Eight crew on-board a cargo ship docked in Perth have tested positive for Covid-19, sparking fears for the other six people on the vessel.

Health officials and police were at Fremantle Port about 9am on Monday to assist the crew members suffering coronavirus symptoms to disembark the BBC California for testing. They then returned to the vessel.

Later that afternoon, the Health Department confirmed they had all been diagnosed with Covid-19 following rapid PCR testing.

“The crew and shipping agent have now been informed,” the Health Department said in a statement.

The remaining six crew on-board the vessel, who are not symptomatic, will be tested later on Monday and will then immediately return to the ship.

They will also receive serology tests to determine whether they had previously contracted the virus.

“For now, the vessel will remain berthed at Fremantle Port, with all crew members remaining on-board,” the department said.

“However, medical assistance will be provided to crew if required.”

Earlier, Premier Mark McGowan told reporters the pilot who brought the ship in was wearing full personal protective equipment.

“Those eight symptomatic crew members were taken off the ship temporarily, all wearing masks, gloves and observing safe distancing. They were taken into a purpose-made swabbing station,” he said.

“The crew then returned to the ship to continue to isolate in their cabins.”

Mr McGowan said every precaution was being taken to ensure the safety of port workers and the West Australian community.

“No health staff boarded the ship. Land-based port workers wore the required PPE, including gloves and masks, and followed all approved processes,” he said.

“Our authorities are working closely with the captain, shipping agent, vessel owner and the Commonwealth agencies to manage the ship and the crew.”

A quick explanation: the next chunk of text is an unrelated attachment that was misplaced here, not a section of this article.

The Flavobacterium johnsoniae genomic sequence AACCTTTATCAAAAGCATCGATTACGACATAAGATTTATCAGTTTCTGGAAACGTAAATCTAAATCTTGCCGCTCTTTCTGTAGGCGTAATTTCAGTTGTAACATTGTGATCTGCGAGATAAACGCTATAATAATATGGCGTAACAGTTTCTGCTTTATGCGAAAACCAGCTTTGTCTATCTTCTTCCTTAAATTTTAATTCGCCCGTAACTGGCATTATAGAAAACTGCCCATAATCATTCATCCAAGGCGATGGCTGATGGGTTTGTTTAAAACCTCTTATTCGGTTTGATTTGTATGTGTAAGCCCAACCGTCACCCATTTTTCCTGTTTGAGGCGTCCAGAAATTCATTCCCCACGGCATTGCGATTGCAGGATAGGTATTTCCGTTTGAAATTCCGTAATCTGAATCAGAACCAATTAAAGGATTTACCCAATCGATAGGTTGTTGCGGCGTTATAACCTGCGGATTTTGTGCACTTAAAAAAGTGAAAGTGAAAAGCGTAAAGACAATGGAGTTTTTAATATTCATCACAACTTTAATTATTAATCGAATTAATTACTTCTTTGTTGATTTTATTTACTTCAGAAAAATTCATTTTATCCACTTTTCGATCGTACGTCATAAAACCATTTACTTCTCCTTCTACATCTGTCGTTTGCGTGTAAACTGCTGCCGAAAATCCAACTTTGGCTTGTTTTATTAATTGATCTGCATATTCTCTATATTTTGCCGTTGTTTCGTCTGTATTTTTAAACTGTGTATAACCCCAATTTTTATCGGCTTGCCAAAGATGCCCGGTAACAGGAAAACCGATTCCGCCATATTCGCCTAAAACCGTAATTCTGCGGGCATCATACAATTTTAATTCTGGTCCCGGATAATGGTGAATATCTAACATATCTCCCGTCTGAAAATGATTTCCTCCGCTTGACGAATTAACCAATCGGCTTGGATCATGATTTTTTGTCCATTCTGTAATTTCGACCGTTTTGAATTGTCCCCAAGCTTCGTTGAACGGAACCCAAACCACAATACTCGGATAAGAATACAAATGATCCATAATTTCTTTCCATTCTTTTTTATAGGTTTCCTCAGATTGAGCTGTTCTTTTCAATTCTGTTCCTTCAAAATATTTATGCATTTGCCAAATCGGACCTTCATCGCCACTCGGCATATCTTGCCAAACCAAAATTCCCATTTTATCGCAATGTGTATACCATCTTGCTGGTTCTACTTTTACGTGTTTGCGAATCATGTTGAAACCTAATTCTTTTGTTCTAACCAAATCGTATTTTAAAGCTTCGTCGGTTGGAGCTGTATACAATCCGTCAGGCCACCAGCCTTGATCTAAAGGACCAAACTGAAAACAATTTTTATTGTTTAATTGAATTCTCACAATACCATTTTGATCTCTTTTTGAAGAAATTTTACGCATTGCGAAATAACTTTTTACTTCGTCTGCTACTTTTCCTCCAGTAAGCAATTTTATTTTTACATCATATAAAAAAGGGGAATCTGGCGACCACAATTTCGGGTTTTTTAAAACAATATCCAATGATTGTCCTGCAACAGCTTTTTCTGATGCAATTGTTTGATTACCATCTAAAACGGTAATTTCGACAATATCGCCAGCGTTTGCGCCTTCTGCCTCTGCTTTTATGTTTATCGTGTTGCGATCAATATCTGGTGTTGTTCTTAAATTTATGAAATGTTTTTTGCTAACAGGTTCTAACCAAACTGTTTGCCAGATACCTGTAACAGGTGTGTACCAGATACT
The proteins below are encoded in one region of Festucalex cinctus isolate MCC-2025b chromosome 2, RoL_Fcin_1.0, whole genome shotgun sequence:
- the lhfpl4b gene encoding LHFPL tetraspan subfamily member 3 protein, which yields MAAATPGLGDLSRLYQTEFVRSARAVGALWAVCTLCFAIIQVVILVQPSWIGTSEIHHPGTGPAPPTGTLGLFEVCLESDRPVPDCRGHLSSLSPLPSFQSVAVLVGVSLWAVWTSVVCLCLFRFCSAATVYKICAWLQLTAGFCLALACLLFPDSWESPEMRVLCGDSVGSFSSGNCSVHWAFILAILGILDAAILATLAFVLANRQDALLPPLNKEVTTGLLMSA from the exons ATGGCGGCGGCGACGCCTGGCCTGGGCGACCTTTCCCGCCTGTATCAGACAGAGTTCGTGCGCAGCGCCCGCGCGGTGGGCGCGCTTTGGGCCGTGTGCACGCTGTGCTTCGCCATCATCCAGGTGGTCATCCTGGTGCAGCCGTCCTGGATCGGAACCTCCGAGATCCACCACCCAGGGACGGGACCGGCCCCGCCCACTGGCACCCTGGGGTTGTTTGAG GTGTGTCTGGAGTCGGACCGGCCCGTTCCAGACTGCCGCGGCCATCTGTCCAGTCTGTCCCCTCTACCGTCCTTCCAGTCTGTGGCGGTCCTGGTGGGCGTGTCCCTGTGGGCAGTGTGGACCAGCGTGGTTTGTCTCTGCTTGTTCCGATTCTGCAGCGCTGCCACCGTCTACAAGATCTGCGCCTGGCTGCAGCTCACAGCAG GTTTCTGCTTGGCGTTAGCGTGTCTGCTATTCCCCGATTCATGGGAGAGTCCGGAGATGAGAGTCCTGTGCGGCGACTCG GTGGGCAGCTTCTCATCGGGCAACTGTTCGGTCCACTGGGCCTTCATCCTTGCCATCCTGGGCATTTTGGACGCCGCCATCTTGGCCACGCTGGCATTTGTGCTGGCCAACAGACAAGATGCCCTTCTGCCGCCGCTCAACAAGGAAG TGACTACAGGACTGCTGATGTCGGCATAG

The ship departed Egypt last month, then travelled to ports in Indonesia before reaching WA waters.

Crew members are believed to be from the Philippines, Russia, Ukraine and Bulgaria.

Mr McGowan said it appeared to be a “heavily infected” ship, which made it more difficult for authorities, but he was advised they all had separate cabins.

“Obviously, if the crew can remain on-board the ship (and) they can quarantine there, it reduces the risk to all of us,” he said.

“If you take the crew off the ship and then transport them around the place, and take them to hospitals and airports … it actually increases the risks.”

WA recorded one new virus case overnight in hotel quarantine — a woman in her late teens.

Seven active cases remain in WA, including one man who is in a stable condition in hospital.

He became ill on-board another ship — the Emerald Indah — and was taken off the vessel in Geraldton.

Meanwhile, WA Health Minister Roger Cook said the state’s contact tracers had “swung into action” to help New South Wales with its outbreak.

“Over the weekend, we did contact tracing for 31 cases,” he said.

“The cases were very complex, in large families. Some 18 of these cases require the assistance of an interpreter.”

Seventeen staff were dedicated to NSW contact tracing on Saturday, assisting with 20 cases, while a further 16 staff helped with 11 cases in Sunday.

“The NSW situation is obviously of extreme concern and still evolving, so I would expect our team to be helping out for as long as is required,” Mr Cook said.

Mr McGowan said his thoughts were with everyone in NSW and Victoria.

He again urged people in those states to follow the lockdown rules to “crush and kill” the virus.